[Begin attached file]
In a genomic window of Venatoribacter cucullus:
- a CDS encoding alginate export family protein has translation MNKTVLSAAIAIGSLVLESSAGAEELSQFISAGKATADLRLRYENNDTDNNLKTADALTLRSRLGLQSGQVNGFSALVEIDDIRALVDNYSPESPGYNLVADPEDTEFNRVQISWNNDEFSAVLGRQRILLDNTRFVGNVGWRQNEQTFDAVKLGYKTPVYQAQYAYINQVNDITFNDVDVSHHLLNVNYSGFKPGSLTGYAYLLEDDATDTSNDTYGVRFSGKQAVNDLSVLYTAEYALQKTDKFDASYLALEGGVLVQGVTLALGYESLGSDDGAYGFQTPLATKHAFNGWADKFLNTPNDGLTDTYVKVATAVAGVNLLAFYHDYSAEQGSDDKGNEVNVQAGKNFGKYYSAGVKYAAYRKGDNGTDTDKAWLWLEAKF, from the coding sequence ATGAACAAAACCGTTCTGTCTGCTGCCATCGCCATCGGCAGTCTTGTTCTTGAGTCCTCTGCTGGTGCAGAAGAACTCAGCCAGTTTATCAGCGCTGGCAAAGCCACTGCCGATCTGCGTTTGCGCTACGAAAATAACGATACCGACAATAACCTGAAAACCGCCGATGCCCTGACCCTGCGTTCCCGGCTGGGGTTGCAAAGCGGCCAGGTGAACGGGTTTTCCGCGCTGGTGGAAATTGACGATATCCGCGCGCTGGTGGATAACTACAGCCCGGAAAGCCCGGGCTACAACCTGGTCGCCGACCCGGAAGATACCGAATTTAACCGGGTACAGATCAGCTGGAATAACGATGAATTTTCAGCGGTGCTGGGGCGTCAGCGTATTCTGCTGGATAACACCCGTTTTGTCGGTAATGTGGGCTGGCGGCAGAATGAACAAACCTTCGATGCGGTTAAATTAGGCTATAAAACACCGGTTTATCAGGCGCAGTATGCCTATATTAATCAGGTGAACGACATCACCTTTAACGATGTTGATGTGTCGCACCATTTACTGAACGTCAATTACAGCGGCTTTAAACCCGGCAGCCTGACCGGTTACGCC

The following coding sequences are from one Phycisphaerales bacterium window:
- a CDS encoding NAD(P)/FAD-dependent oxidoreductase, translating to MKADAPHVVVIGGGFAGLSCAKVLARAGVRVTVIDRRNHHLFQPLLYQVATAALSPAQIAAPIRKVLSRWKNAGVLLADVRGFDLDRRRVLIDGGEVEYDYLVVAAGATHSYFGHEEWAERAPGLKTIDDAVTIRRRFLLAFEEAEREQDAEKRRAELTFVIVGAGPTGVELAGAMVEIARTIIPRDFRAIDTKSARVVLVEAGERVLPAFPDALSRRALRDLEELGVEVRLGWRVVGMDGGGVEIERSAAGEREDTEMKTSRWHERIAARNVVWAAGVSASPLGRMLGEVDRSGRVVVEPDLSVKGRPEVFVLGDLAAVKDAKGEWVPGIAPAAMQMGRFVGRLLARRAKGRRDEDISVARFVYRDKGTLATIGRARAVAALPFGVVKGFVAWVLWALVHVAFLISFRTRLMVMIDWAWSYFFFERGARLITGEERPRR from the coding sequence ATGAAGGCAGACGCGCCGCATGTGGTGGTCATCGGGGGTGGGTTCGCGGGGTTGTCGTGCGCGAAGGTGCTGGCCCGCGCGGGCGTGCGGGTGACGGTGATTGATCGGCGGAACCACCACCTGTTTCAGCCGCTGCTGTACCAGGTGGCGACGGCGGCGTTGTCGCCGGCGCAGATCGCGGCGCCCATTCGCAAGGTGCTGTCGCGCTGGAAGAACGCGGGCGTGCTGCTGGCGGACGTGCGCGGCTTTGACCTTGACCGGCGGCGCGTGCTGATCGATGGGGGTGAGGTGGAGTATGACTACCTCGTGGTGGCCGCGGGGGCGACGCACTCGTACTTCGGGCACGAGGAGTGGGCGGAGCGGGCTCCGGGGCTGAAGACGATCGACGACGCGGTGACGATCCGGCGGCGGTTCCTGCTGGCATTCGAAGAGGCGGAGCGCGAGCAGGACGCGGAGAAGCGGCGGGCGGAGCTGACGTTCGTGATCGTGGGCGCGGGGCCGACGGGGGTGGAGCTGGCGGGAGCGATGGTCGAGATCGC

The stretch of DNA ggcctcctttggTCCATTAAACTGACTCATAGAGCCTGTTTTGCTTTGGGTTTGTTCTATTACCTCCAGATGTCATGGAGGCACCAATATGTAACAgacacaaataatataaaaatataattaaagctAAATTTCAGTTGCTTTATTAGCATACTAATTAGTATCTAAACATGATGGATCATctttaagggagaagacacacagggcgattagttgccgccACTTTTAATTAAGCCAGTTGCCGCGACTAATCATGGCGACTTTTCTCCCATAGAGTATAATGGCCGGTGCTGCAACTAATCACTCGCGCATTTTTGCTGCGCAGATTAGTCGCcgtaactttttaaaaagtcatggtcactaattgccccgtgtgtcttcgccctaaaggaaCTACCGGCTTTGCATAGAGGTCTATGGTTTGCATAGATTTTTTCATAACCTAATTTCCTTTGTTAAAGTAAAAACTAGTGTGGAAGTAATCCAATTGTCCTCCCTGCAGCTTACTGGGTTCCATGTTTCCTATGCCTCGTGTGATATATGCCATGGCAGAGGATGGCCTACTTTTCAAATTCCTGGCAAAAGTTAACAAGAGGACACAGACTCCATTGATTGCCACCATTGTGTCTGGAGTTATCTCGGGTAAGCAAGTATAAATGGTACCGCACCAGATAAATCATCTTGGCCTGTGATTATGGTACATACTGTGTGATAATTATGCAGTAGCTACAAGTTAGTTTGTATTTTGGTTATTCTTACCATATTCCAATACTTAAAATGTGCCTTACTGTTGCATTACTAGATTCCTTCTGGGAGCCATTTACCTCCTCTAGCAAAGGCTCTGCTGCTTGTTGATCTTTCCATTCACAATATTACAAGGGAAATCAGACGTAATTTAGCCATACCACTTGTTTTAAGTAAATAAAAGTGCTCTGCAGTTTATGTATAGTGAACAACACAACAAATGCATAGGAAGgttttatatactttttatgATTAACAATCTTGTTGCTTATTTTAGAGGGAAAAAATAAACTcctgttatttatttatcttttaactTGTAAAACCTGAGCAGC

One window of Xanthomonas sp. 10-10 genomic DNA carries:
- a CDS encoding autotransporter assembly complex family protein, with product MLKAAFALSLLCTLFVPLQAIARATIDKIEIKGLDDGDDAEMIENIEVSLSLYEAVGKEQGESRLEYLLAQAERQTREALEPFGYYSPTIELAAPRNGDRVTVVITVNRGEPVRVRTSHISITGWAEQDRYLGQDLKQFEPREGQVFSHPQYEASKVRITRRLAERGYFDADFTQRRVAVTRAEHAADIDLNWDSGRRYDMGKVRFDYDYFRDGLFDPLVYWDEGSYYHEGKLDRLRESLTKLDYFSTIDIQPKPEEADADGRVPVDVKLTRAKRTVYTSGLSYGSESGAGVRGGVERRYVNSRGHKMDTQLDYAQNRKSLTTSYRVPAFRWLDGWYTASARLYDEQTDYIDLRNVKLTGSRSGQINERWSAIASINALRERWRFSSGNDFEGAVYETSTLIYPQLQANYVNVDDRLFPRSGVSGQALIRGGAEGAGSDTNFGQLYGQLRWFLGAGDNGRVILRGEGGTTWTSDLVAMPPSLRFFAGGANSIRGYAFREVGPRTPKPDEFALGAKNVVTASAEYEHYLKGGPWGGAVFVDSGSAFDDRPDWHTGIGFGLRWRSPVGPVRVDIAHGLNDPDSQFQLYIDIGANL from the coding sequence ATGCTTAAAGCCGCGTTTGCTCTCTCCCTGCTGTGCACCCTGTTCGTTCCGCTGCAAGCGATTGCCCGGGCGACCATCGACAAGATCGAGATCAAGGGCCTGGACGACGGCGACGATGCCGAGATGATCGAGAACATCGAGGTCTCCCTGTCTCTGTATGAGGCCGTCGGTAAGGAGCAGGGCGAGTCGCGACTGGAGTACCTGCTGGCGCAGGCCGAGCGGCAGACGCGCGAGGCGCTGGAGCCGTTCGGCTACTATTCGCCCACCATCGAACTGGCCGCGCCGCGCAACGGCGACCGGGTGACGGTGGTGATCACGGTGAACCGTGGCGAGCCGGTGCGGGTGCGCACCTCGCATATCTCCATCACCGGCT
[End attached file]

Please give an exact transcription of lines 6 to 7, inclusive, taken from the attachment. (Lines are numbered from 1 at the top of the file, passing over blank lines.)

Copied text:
One window of Xanthomonas sp. 10-10 genomic DNA carries:
- a CDS encoding autotransporter assembly complex family protein, with product MLKAAFALSLLCTLFVPLQAIARATIDKIEIKGLDDGDDAEMIENIEVSLSLYEAVGKEQGESRLEYLLAQAERQTREALEPFGYYSPTIELAAPRNGDRVTVVITVNRGEPVRVRTSHISITGWAEQDRYLGQDLKQFEPREGQVFSHPQYEASKVRITRRLAERGYFDADFTQRRVAVTRAEHAADIDLNWDSGRRYDMGKVRFDYDYFRDGLFDPLVYWDEGSYYHEGKLDRLRESLTKLDYFSTIDIQPKPEEADADGRVPVDVKLTRAKRTVYTSGLSYGSESGAGVRGGVERRYVNSRGHKMDTQLDYAQNRKSLTTSYRVPAFRWLDGWYTASARLYDEQTDYIDLRNVKLTGSRSGQINERWSAIASINALRERWRFSSGNDFEGAVYETSTLIYPQLQANYVNVDDRLFPRSGVSGQALIRGGAEGAGSDTNFGQLYGQLRWFLGAGDNGRVILRGEGGTTWTSDLVAMPPSLRFFAGGANSIRGYAFREVGPRTPKPDEFALGAKNVVTASAEYEHYLKGGPWGGAVFVDSGSAFDDRPDWHTGIGFGLRWRSPVGPVRVDIAHGLNDPDSQFQLYIDIGANL from the coding sequence ATGCTTAAAGCCGCGTTTGCTCTCTCCCTGCTGTGCACCCTGTTCGTTCCGCTGCAAGCGATTGCCCGGGCGACCATCGACAAGATCGAGATCAAGGGCCTGGACGACGGCGACGATGCCGAGATGATCGAGAACATCGAGGTCTCCCTGTCTCTGTATGAGGCCGTCGGTAAGGAGCAGGGCGAGTCGCGACTGGAGTACCTGCTGGCGCAGGCCGAGCGGCAGACGCGCGAGGCGCTGGAGCCGTTCGGCTACTATTCGCCCACCATCGAACTGGCCGCGCCGCGCAACGGCGACCGGGTGACGGTGGTGATCACGGTGAACCGTGGCGAGCCGGTGCGGGTGCGCACCTCGCATATCTCCATCACCGGCT